Compatibility Is a Skill

Posted on October 10th, 2019

Compatibility in relationships seems simple at first. A mild-mannered person will seek out another easygoing person. Someone who needs order will connect with another person who likes everything in its place. An early riser will want to be with another person who gets up early. That’s compatibility.

Not exactly. Compatibility turns out to be much more complicated than these examples suggest. 

For one thing, many compatible couples don’t line up in these easy ways at all. It’s not at all unusual for a reserved person to be in an enduring, satisfying relationship with a partner who is exceptionally outgoing. The same for a homebody who is married to an adventurous, out-in-the-world person. And many tidy people are in happy relationships with messy partners. 

This isn’t a case of opposites attracting each other either. Instead, the elements which are decisive for our being in a relationship with someone else aren’t about surface compatibility at all. What draws us together is a deeper congruency with each other.

Two people who marry because they both want to raise children in a supportive home and have a shared vision of what that will be, may be very different otherwise. One may be a homebody desiring a partner out in the world to support the family. The other could be an entrepreneurial adventurer wanting a home to return to, but not likely to be there much. Their interlocking interests drive the relationship, even as they have plenty of opportunities for conflict. 

Again, two people with complementary careers in the arts or athletics or the insurance business can be drawn together through their career focus. But one can pursue an expanding career while the other is unambitious. As their lives move forward and the differences in their worlds becomes more accentuated, they will be pushed to develop ways to bridge this divide.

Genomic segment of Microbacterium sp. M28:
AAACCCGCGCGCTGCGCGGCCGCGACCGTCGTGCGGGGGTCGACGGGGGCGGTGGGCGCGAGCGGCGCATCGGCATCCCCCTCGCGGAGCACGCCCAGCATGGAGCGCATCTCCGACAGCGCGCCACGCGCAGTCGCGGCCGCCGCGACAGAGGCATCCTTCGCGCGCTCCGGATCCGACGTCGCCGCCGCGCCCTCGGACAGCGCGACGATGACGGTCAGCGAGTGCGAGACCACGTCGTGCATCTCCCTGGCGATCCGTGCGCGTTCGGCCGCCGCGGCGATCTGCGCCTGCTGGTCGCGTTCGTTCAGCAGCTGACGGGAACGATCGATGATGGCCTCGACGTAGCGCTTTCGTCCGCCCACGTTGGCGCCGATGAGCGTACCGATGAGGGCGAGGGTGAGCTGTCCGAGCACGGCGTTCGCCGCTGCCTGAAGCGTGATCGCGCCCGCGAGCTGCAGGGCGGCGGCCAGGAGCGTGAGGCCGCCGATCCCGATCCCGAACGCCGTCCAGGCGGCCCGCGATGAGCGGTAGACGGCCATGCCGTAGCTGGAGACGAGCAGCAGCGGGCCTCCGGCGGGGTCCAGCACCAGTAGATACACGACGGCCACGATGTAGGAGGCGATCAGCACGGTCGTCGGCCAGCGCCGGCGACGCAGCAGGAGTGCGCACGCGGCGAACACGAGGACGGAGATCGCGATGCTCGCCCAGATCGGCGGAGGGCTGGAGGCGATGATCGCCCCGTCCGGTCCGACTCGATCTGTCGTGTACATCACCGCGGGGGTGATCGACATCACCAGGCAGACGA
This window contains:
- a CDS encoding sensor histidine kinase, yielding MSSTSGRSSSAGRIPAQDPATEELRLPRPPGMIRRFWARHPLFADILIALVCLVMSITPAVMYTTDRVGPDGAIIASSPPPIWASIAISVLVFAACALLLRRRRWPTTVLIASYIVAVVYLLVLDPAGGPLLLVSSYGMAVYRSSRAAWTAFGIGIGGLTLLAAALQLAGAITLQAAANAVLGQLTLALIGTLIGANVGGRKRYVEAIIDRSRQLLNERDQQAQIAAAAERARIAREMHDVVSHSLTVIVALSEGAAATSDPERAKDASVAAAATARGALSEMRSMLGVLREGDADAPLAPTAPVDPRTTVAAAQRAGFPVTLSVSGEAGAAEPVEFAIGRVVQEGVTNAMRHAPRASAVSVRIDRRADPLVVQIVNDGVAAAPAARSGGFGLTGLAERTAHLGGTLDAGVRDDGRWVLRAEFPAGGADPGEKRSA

Does this mean that these couples and others with comparable differences are incompatible? No, it means that compatibility isn’t only based on sameness. The deeper compatibility is about just this—how comfortable two people can become with accommodating each other’s differences. These differences, which can be extreme, push partners to develop ways to accommodate and accept each other.

This necessity of dealing with differences is of course a feature of every relationship, and bridging differences takes a lot of work. Those willing and able to do this work can develop tolerant, accepting partnerships. Those who resist the work can end up with deep, festering resentments.

In some relationships, one partner bears a much larger load of this work, having to adjust their actions and handle the emotional load of their differences, while their partner remains largely oblivious. This can work, as long as the partner doing the work of adjusting is satisfied with the arrangement. That too is compatibility.

When a couple divorces because of incompatibility, this isn’t the result of the incompatibility itself, but because one or both of the partners is no longer willing to accommodate their differences. 

Posted in Marriage and Couples

Please remember, this is a blog. It is not psychotherapy or treatment of any kind and is not a substitute for the individual treatment you can get from going to see a good therapist.

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